Supreme Power: Franklin Roosevelt vs. the Supreme Court (review)
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Supreme Power: Franklin Roosevelt vs. the Supreme Court. By Jeff Shesol. (New York: W. W. Norton & Company, 2010. Pp. 644. $27.95 cloth)

Jeff Shesol examines the struggle between President Franklin Roosevelt and the Supreme Court over the New Deal legislation of the 1930s. Faced with an unprecedented economic collapse, Roosevelt pushed a host of new laws through a malleable Congress in an effort to bring about recovery. Unfortunately, too little attention was devoted to the constitutionality of this legislation, and the Supreme Court would inevitably have its say. Many within the Roosevelt administration worried about the outcome. When the reckoning came, the Supreme Court struck a devastating blow against the first New Deal. The court ruled the National Recovery Administration (NRA) and the Agricultural Adjustment Administration (AAA) unconstitutional. The NRA died while the AAA had to be reconfigured. FDR feared that the second New Deal, which included the Social Security Act, would also be overturned. He decided that preservation of his economic recovery program required dramatic alteration of the Supreme Court.

On February 5, 1937, President Roosevelt announced his intention to add one justice to the Supreme Court for every justice already on the court seventy years of age or older. Since six justices fell into this category, he proposed increasing the size of the court [End Page 161] from nine to fifteen members. FDR explained that the Supreme Court was behind on its case load, and that the elderly justices needed help. Everyone knew that this explanation was disingenuous. FDR really wanted to "pack" the Supreme Court with liberal justices who could be counted upon to sustain New Deal laws. In essence, Roosevelt launched a wholesale counterattack against a court which had crippled the New Deal.

Chief Justice Charles Evans Hughes responded quickly. Hughes let it be known that the Court was up on its docket and had been for many years. The chief justice, associate justices, Congress, and the public understood what really motivated the president. It was not pretty.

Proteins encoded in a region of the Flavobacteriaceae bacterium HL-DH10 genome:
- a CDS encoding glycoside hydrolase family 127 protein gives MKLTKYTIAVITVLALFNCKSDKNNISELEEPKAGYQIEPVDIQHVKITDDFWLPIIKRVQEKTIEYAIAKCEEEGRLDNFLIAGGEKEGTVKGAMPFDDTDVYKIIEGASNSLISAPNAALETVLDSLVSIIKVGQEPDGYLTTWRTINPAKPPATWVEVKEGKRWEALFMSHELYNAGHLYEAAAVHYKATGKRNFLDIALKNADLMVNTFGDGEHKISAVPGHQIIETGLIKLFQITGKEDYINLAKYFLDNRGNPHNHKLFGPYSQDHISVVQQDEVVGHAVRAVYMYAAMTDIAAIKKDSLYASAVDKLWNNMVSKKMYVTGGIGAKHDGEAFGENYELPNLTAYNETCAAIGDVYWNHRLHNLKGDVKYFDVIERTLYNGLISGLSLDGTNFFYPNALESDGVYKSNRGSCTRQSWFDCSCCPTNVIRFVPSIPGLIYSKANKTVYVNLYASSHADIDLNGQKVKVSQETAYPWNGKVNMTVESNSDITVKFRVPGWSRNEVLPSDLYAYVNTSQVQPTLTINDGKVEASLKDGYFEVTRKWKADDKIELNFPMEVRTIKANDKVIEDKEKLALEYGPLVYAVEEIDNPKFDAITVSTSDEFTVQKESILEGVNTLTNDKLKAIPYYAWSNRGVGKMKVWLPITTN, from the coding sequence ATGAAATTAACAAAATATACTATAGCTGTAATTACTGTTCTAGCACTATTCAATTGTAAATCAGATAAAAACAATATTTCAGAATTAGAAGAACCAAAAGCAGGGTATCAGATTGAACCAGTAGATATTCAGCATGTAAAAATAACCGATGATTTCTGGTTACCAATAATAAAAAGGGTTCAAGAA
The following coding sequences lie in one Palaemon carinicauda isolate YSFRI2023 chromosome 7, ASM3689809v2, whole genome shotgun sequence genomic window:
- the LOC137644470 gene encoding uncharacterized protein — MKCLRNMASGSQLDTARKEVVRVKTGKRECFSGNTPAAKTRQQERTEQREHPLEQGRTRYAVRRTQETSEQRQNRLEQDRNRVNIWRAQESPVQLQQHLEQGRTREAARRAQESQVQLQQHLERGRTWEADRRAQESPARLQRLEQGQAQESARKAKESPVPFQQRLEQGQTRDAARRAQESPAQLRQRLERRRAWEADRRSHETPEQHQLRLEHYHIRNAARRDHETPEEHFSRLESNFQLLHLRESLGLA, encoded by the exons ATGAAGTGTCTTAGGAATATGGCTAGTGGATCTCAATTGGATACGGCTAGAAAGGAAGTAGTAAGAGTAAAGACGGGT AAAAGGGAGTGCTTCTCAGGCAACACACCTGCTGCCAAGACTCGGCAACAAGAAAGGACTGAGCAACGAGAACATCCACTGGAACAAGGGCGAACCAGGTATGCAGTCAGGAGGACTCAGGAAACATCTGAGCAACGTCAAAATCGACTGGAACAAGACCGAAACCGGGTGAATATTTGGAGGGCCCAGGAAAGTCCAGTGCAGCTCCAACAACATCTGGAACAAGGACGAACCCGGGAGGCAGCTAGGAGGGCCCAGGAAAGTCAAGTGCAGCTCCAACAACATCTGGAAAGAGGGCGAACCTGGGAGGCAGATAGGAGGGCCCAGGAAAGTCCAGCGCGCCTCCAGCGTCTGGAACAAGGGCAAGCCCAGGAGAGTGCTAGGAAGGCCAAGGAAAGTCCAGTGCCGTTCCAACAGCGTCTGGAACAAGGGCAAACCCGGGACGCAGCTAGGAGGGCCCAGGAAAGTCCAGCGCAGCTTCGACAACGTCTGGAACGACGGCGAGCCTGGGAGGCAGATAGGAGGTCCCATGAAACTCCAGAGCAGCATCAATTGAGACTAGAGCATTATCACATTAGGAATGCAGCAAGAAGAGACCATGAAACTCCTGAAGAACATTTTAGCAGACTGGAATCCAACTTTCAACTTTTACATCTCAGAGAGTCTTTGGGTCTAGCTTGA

The Supreme Court reorganization fight ended badly for the Roosevelt administration. The U.S. Senate repudiated the reorganization bill by a lopsided seventy-twenty vote. No new justices were added to the Supreme Court. Worse still, conservative Democrats now sided with Republicans and Roosevelt found it much more difficult to deal with Congress. The New Deal lost momentum, stalling out.

Two themes stand out in Shesol's monograph, both of which are on target. The Roosevelt-Supreme Court imbroglio had a lot to do with conflicting interpretations of the Constitution. FDR, his advisers, and the liberal members of the Supreme Court saw the Constitution as a "living, breathing organism," which must change with the times and take into account what was necessary for social progress. Conservatives across the country, including those on the Supreme Court, rejected that view, believing instead that the Constitution contained within it certain fundamental, immutable principles which should always be upheld. Chief Justice Hughes and Associate Justice Owen Roberts straddled the ideological fence—they became the swing votes. When a New Deal law before the court failed, one or both men sided with the conservative camp. On a related matter, Shesol correctly describes Roosevelt as a supremely confident man whose defining trait was certainty of his own success. [End Page 162]

Supreme Power is narrative history of a high quality. Shesol's prose is superb; indeed, it is somewhat reminiscent of that of the late Arthur Schlesinger Jr. At one point, Shesol writes that conservative justice Willis Van Devanter "watched Lincoln's funeral procession" as a boy and "had gone hunting with Buffalo Bill." Van Devanter and his conservative brethren on the Court "were nineteenth-century men" imbued with narrow, nineteenth-century judicial outlooks (pp. 37-38). The research for this book is almost as good as the writing.

One caveat—and only one—is worth mentioning. If it is Roosevelt versus the Supreme Court (and that surely was the case), then who won? Shesol notes that the court proved victorious in the short run, since the number of members on it remained the same and FDR suffered a political drubbing. He implies that Roosevelt got his...